“To me, it was like being in a Comey movie.”
As the special counsel Robert Hur’s report detonated Thursday, a senior Biden campaign official reached that conclusion.
As part of the narrative that doomed Hillary Clinton’s presidential campaign in 2016, FBI Director James Comey blasted the former president for being “extremely careless” with confidential material and pointed out that there was “evidence of potential violations” of the law.
After that, he broke the bad news: “no reasonable prosecutor would bring such a case.” Comey was heavily criticised for his behaviour by the inspector general of the justice department in a subsequent report.
Officials from Biden’s campaign claimed that Hur, like Comey, placed his “thumb on the scale during an election season.”
In their conversation with Hur prior to the report’s public release, Biden’s attorneys used the C-word.
They insisted on knowing why Hur had used the same language as Biden to condemn Trump’s holding of sensitive documents—”totally irresponsible”—when they had already taken care to distinguish between the two instances elsewhere in the report. The legal team representing Biden cited the Inspector General’s findings on Comey as evidence that “totally irresponsible” had replaced “extremely careless” and constituted “criticism of an uncharged party” that violated DOJ rules.
With two pages of vehement language, Biden’s legal team set out their amazement and outrage at Hur’s repeated attacks of Biden’s memory—an subject that, given voters’ concerns about the president’s age, is key to the 2024 election—and hence the true danger in the report.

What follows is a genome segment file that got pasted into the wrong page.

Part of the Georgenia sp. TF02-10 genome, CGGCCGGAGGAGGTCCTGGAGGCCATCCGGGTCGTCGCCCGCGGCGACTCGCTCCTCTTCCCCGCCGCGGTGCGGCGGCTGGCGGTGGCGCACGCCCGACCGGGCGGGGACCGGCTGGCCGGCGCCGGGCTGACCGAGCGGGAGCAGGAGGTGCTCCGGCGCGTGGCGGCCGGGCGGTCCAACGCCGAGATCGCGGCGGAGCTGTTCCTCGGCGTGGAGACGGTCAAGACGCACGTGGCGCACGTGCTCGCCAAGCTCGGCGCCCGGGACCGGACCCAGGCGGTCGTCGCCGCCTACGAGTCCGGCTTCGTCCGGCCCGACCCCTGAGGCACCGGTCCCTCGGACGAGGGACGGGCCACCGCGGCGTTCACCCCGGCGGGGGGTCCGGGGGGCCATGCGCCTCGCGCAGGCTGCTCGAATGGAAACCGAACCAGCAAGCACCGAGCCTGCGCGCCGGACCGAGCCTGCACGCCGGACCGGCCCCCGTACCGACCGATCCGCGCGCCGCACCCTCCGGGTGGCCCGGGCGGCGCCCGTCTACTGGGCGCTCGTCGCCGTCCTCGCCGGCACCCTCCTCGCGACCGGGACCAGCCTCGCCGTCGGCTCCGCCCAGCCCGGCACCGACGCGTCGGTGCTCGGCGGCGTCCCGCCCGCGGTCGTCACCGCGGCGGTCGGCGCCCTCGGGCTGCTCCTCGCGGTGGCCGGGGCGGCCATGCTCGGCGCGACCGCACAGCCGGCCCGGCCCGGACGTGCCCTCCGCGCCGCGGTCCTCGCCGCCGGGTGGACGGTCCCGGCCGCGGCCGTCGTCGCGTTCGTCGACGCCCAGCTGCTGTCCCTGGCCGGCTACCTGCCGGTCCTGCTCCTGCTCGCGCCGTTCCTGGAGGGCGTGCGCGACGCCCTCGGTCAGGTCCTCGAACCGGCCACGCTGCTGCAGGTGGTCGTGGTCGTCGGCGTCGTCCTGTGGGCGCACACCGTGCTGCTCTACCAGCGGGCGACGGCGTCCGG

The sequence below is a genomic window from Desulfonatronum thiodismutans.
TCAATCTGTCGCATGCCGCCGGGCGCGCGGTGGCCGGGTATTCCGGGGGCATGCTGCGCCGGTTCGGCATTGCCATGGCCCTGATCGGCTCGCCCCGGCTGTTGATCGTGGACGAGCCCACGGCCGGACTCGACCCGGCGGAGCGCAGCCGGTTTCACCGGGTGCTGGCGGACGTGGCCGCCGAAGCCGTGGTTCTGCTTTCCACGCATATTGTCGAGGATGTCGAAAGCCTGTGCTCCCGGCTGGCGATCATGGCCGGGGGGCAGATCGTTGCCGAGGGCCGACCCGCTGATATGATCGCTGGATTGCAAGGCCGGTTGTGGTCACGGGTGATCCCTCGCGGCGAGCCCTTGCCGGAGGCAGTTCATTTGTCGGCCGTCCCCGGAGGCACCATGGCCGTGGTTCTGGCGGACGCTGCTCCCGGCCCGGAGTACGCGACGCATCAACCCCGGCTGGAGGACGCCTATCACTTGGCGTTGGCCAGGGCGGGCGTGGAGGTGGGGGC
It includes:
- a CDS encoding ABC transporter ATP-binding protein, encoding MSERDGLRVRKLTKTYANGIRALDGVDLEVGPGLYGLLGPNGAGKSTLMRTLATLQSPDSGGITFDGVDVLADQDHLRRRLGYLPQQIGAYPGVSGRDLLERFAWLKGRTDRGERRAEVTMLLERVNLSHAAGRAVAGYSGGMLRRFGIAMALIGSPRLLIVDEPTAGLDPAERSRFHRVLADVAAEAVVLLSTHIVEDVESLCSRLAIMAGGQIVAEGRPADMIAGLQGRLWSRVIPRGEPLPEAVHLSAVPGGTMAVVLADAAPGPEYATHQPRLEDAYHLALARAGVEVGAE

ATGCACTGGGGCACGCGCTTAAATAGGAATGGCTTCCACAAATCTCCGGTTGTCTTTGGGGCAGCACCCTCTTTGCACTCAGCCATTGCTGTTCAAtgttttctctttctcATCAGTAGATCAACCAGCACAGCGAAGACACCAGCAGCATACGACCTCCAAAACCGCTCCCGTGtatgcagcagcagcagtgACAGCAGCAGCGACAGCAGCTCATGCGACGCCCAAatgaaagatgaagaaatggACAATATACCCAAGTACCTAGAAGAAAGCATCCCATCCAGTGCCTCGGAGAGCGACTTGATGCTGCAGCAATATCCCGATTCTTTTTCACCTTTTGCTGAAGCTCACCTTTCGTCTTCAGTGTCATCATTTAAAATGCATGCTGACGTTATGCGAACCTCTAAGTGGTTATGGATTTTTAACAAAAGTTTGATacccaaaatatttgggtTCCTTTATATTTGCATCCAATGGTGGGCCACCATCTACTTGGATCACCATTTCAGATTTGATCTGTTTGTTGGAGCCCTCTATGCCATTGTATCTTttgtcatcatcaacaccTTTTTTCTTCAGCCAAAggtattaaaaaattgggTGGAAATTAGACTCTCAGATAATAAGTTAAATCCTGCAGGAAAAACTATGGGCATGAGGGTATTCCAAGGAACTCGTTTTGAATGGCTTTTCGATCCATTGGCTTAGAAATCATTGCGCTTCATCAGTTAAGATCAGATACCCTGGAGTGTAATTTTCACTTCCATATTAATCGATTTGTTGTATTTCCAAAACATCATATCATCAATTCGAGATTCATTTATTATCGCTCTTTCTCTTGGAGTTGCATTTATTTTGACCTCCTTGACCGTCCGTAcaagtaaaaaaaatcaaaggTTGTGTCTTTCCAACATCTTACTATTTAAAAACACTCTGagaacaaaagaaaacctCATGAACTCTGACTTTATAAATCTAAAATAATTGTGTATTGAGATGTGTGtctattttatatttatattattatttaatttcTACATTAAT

With the most quoted phrase from the paper coming from Hur, “We have also considered that, at trial, Mr Biden would likely present himself to a jury, as he did during our interview of him, as a sympathetic, well-meaning, elderly man with a poor memory,” according to the dossier.
However, lots more was involved:
Page 9: "From his 2017 recorded interviews with the ghostwriter to his 2023 interview with our office, Mr. Biden's memory was noticeably impaired."
Page 208: "It seemed like Mr. Biden's memory had some serious problems as well... The recorded talks between Mr. Biden and [ghostwriter Mark] Zwonitzer from 2017 are frequently excruciatingly sluggish. Mr. Biden has trouble remembering details and strains to read and convey his own notebook entries at points. Unfortunately, Mr. Biden's memory was even poorer when he interviewed with our office. On the first day of the interview, he forgot the exact year that his stint as vice president ended ('if it was 2013 — when did I quit being Vice President?'), and on the second day, he forgot the exact year that his term began ('in 2009, am I still Vice President?').
Page 247: "According to these jurors, Mr Biden's apparent shortcomings and mistakes in February and April will probably seem in line with the impaired abilities and forgetfulness he displayed in Zwonitzer's interview recordings and during our own interview with him."
The editorialising was immediately attacked by Biden’s legal team, who said that the descriptions were neither “accurate nor appropriate.”